RBP4 is a 21 kDa secreted protein elevated in insulin resistant states such as obesity and T2DM. In the present study, we found that the levels of adipose tissue and serum RBP4 in the DM groups especially in the diabetic atherosclerosis group were higher than those in the NC group. This phenomenon was in accordance with the previous results that RBP4 increased in diabetes patients with coronary heart disease and cerebral infarction and was negatively associated with carotid intima-media thickness [2123]. The correlation between RBP4 and cardiovascular diseases was also found in studies conducted in a large number of elderly patients [24] or nonobese diabetic subjects [25], which indicated that the increased levels of RBP4 might be an independent risk factor and a diagnostic or prognostic marker for diabetes complicated with cardiovascular diseases. Results of our study suggested that RBP4 was associated with risk factors of cardiovascular disorders such as HOMA-IR, TG, SBP, CRP, AI1, and AI2 and was a predictor for diabetic atherosclerosis, which implied that RBP4 could involve in many pathways on the formation of atherosclerosis. The potential mechanisms are as follows. (1) In the present study, RBP4 had a strong correlation with HOMA-IR. Elevated RBP4 levels cause IR by inhibiting phosphatidylinositol 3 kinase (PI3K) activity in the skeletal muscle and increasing phosphoenolpyruvate carboxylase expression in the liver [2], and RBP4 might also cause IR through a retinol-dependent mechanism [26]. (2) The correlation between TG and RBP4 in our study may be represented as the relation among RBP4, obesity, and lipid disorder. Mohapatra et al. [27] has reported that RBP4 concentrations in T2DM complicated with cardiovascular diseases are associated with imbalances in lipid and glucose metabolism. Increased RBP4 could directly act to induce the expression of phosphoenolpyruvate carboxykinase, increase glucose production, and reduce insulin action to suppress glucose production in hepatocytes [2, 28]. RBP4 can also increase the expression of the gene encoding fatty acid syntheses of adipose tissues in a manner predominantly correlating with visceral fat accumulation [29]. (3) Obesity is identified as a low-grade chronic inflammation. Several studies observed that RBP4 increased in obesity and its complications including T2DM [30], metabolic syndrome [31], and cardiovascular diseases [32] as a chronic inflammatory state. There was a positive correlation between RBP4 and CRP in the study, which suggested a possible role of RBP4 in adipose inflammation. A number of studies have also investigated a positive correlation between RBP4 and inflammatory markers, including CRP, IL-6, and TNF-α [3335], which is in accordance with our study. RBP’s role in inducing inflammation through NADPH and NF-κB pathways occurs independently of STRA6 and retinol [36].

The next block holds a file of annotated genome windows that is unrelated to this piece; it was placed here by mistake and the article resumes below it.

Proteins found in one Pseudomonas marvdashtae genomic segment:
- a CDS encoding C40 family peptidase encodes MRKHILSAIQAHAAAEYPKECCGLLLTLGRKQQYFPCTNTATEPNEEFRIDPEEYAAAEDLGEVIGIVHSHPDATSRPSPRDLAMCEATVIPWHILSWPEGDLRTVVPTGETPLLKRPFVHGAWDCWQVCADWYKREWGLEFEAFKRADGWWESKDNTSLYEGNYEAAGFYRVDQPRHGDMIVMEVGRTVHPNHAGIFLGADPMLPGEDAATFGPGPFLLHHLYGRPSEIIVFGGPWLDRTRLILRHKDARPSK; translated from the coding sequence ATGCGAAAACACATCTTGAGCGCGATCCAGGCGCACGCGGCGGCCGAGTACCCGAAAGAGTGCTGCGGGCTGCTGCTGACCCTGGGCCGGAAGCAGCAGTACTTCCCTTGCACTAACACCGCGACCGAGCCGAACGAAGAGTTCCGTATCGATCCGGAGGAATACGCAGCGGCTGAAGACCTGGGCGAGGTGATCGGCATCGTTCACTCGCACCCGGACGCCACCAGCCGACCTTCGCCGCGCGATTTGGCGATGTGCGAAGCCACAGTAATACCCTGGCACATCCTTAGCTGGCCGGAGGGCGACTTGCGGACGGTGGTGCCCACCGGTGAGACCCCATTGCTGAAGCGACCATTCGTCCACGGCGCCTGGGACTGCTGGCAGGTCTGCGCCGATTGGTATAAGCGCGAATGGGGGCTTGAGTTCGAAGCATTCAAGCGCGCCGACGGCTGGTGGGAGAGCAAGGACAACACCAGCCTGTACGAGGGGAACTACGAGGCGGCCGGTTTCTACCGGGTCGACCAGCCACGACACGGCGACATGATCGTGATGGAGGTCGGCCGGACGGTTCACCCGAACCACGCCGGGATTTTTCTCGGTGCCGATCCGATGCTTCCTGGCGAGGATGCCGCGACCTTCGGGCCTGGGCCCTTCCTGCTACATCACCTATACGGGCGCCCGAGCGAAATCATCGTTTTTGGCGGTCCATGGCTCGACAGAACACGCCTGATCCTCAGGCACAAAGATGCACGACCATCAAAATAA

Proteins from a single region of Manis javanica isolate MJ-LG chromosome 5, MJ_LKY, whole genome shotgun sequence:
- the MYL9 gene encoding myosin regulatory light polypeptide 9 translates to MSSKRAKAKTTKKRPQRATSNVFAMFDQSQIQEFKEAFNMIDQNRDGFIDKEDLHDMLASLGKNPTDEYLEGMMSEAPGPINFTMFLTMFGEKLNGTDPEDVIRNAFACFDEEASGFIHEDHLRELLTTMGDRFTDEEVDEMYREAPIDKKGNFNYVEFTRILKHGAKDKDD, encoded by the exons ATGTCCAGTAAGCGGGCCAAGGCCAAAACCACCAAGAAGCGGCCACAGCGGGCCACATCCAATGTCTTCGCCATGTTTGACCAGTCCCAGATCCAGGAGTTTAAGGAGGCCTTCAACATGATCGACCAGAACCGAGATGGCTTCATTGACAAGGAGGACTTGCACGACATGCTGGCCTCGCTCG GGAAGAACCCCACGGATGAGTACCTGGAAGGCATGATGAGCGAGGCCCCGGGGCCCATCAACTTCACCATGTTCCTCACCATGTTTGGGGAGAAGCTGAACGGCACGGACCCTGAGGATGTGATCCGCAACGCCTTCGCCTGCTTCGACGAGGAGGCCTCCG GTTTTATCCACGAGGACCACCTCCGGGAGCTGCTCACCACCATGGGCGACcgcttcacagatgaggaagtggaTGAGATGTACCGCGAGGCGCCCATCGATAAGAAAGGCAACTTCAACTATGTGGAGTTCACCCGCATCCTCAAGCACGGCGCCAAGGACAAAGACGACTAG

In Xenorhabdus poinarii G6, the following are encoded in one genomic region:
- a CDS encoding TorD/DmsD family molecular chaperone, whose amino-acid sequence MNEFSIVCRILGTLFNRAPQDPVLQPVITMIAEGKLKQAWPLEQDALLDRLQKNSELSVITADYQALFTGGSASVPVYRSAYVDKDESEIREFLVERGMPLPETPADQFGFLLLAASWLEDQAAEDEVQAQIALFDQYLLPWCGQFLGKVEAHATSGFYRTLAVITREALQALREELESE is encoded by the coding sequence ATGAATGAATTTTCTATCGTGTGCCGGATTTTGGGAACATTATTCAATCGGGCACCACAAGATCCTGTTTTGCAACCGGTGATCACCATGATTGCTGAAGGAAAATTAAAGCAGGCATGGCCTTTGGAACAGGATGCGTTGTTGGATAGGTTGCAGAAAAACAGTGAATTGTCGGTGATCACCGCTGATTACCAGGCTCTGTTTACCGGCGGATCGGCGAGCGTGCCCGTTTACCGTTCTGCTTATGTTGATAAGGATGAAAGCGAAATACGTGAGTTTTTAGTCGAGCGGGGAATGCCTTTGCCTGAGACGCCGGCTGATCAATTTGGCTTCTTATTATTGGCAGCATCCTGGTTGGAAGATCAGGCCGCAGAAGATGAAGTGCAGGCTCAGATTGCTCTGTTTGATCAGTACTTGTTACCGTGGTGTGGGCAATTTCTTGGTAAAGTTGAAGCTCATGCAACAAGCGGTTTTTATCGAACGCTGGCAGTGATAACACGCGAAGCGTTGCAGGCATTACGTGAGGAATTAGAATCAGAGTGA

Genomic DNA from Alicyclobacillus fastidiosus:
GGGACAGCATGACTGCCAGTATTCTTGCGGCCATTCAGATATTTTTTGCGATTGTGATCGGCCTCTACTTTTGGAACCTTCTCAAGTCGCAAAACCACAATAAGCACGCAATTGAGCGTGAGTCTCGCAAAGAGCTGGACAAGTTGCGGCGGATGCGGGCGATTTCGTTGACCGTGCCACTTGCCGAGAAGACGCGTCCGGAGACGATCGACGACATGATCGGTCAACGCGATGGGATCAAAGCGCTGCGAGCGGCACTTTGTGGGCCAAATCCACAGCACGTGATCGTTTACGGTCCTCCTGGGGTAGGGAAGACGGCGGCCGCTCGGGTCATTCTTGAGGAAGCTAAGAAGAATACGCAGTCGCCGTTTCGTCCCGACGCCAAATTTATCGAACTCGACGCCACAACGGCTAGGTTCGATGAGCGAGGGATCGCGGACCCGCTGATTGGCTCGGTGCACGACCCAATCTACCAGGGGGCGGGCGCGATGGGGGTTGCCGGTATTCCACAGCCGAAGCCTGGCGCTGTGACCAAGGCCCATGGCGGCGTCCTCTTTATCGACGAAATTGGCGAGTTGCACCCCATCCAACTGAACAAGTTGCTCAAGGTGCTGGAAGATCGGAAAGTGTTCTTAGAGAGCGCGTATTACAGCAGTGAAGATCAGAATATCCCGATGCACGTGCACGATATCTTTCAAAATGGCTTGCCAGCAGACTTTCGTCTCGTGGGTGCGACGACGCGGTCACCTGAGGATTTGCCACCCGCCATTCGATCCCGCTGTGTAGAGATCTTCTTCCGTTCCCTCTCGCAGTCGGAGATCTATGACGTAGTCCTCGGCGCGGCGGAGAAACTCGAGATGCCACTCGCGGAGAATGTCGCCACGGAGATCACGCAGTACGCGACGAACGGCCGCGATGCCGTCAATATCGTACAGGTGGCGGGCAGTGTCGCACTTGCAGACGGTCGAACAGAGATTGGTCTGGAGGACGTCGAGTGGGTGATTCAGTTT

The function of 25(OH)D on adipokines is a research hotpot currently. Several researches have shown that vitamin D is correlated with adiponectin, leptin, and other adipokines [37], but few studies have focused on analyzing the relationship between 25(OH)D and RBP4. Metheniti et al. [38] reported that the level of 25(OH)D was low in ultraobese young females and was significantly associated with RBP4 and neutrophil gelatinase-associated lipocalin (NGAL). In the present study, the results showed that 25(OH)D was negatively correlated with RBP4 and the RBP4 concentration decreased significantly after vitamin D supplementation. RBP4 appeared to have a mediating role in the association of 25(OH)D and multiple risk factors for cardiovascular diseases. One possible explanation was the direct role of 25(OH)D in modulating adipocyte signaling, which might result in an increased secretion of adiponectin [39]. Another explanation was that adipocytes extracted vitamin D (a molecule soluble in fat) from the circulation, stored it, and made it unavailable [40, 41]. Moreover, multiple researches also revealed that the lack of vitamin D could lead to greater adiposity by increasing the release of PTH, which might enhance calcium influx into adipocytes and eventually increase adipocytokines [42].